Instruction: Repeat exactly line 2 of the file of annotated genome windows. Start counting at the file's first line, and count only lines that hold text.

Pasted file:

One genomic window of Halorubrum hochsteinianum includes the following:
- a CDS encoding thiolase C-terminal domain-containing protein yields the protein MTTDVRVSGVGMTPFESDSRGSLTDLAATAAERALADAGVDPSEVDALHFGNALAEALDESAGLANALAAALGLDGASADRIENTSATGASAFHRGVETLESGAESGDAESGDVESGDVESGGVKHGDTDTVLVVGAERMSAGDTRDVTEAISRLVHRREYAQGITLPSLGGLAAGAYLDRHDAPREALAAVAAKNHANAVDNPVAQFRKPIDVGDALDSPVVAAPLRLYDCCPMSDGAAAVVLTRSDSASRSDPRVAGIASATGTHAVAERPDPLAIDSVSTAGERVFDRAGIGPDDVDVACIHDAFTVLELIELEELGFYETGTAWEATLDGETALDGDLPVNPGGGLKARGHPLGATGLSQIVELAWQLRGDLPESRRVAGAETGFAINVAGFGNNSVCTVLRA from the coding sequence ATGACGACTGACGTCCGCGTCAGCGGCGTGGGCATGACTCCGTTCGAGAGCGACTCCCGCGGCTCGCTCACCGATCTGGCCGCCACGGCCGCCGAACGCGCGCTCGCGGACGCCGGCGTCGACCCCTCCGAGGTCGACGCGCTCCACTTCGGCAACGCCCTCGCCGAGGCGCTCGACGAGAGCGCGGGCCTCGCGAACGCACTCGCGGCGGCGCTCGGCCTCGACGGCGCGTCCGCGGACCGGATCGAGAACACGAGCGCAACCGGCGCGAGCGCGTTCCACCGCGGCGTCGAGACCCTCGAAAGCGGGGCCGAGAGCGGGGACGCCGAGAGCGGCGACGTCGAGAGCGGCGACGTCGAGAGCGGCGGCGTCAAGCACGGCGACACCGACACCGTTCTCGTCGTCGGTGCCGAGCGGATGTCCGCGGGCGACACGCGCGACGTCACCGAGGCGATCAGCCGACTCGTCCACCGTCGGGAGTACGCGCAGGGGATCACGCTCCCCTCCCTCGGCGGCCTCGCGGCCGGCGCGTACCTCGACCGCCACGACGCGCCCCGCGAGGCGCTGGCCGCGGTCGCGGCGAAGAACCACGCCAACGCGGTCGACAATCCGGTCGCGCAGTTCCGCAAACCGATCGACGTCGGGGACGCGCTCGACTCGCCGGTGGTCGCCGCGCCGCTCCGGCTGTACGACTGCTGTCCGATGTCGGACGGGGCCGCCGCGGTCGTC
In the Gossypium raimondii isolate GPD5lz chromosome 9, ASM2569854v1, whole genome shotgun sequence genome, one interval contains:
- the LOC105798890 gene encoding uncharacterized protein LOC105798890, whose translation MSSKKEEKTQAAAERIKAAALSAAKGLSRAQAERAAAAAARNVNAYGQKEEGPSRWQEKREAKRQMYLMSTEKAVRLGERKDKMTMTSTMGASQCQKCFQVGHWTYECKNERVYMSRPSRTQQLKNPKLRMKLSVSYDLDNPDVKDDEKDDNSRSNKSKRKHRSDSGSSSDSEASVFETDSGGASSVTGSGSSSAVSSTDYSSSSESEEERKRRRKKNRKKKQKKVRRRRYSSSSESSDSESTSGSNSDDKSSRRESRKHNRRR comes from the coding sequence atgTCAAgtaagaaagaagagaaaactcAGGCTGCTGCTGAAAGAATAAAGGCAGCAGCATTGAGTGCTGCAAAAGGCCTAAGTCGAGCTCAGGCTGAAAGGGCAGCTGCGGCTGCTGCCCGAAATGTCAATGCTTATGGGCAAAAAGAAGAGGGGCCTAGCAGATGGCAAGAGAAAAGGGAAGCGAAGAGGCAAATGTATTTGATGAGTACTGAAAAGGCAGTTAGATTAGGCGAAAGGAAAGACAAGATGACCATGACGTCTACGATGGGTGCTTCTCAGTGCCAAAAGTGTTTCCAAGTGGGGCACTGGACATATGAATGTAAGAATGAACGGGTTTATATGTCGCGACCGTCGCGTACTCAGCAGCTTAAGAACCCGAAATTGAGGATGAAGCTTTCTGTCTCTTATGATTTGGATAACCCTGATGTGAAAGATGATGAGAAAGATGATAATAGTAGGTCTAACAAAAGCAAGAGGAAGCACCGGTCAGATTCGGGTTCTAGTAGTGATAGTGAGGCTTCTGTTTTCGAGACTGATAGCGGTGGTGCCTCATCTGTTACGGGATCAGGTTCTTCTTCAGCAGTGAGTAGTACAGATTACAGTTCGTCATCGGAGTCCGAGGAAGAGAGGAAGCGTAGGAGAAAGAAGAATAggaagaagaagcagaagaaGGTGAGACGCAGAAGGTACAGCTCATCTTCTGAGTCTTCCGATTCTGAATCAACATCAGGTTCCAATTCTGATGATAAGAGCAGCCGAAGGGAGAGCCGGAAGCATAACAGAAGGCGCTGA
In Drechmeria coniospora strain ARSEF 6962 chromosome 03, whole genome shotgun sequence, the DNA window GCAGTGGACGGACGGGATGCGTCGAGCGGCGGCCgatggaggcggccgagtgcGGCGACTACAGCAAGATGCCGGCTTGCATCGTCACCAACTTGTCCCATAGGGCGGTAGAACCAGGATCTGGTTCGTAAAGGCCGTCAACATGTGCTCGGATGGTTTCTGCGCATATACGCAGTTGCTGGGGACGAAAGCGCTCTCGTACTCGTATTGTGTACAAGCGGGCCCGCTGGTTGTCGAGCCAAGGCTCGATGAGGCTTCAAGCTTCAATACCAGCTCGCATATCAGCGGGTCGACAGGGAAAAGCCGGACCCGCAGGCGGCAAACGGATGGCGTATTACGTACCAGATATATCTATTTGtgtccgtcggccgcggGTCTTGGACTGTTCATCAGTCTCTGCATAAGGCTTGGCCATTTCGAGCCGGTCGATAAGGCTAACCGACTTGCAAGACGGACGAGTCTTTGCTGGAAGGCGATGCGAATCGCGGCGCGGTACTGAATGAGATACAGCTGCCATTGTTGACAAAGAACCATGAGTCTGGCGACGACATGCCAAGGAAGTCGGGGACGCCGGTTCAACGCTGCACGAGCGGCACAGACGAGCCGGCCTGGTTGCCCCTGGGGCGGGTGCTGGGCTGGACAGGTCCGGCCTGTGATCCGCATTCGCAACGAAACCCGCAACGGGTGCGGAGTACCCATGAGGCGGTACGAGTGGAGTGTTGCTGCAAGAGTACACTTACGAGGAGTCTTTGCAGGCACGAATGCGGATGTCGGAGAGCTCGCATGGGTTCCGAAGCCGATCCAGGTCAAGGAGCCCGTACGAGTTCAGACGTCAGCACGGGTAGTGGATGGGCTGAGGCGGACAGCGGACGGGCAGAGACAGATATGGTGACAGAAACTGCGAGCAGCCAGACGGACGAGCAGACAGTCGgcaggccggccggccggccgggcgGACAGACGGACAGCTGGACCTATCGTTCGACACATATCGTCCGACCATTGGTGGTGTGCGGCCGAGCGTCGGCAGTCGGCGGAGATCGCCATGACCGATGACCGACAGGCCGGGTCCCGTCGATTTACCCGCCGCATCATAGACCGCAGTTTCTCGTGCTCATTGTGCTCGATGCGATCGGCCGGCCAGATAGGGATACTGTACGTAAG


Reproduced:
- a CDS encoding thiolase C-terminal domain-containing protein yields the protein MTTDVRVSGVGMTPFESDSRGSLTDLAATAAERALADAGVDPSEVDALHFGNALAEALDESAGLANALAAALGLDGASADRIENTSATGASAFHRGVETLESGAESGDAESGDVESGDVESGGVKHGDTDTVLVVGAERMSAGDTRDVTEAISRLVHRREYAQGITLPSLGGLAAGAYLDRHDAPREALAAVAAKNHANAVDNPVAQFRKPIDVGDALDSPVVAAPLRLYDCCPMSDGAAAVVLTRSDSASRSDPRVAGIASATGTHAVAERPDPLAIDSVSTAGERVFDRAGIGPDDVDVACIHDAFTVLELIELEELGFYETGTAWEATLDGETALDGDLPVNPGGGLKARGHPLGATGLSQIVELAWQLRGDLPESRRVAGAETGFAINVAGFGNNSVCTVLRA from the coding sequence ATGACGACTGACGTCCGCGTCAGCGGCGTGGGCATGACTCCGTTCGAGAGCGACTCCCGCGGCTCGCTCACCGATCTGGCCGCCACGGCCGCCGAACGCGCGCTCGCGGACGCCGGCGTCGACCCCTCCGAGGTCGACGCGCTCCACTTCGGCAACGCCCTCGCCGAGGCGCTCGACGAGAGCGCGGGCCTCGCGAACGCACTCGCGGCGGCGCTCGGCCTCGACGGCGCGTCCGCGGACCGGATCGAGAACACGAGCGCAACCGGCGCGAGCGCGTTCCACCGCGGCGTCGAGACCCTCGAAAGCGGGGCCGAGAGCGGGGACGCCGAGAGCGGCGACGTCGAGAGCGGCGACGTCGAGAGCGGCGGCGTCAAGCACGGCGACACCGACACCGTTCTCGTCGTCGGTGCCGAGCGGATGTCCGCGGGCGACACGCGCGACGTCACCGAGGCGATCAGCCGACTCGTCCACCGTCGGGAGTACGCGCAGGGGATCACGCTCCCCTCCCTCGGCGGCCTCGCGGCCGGCGCGTACCTCGACCGCCACGACGCGCCCCGCGAGGCGCTGGCCGCGGTCGCGGCGAAGAACCACGCCAACGCGGTCGACAATCCGGTCGCGCAGTTCCGCAAACCGATCGACGTCGGGGACGCGCTCGACTCGCCGGTGGTCGCCGCGCCGCTCCGGCTGTACGACTGCTGTCCGATGTCGGACGGGGCCGCCGCGGTCGTC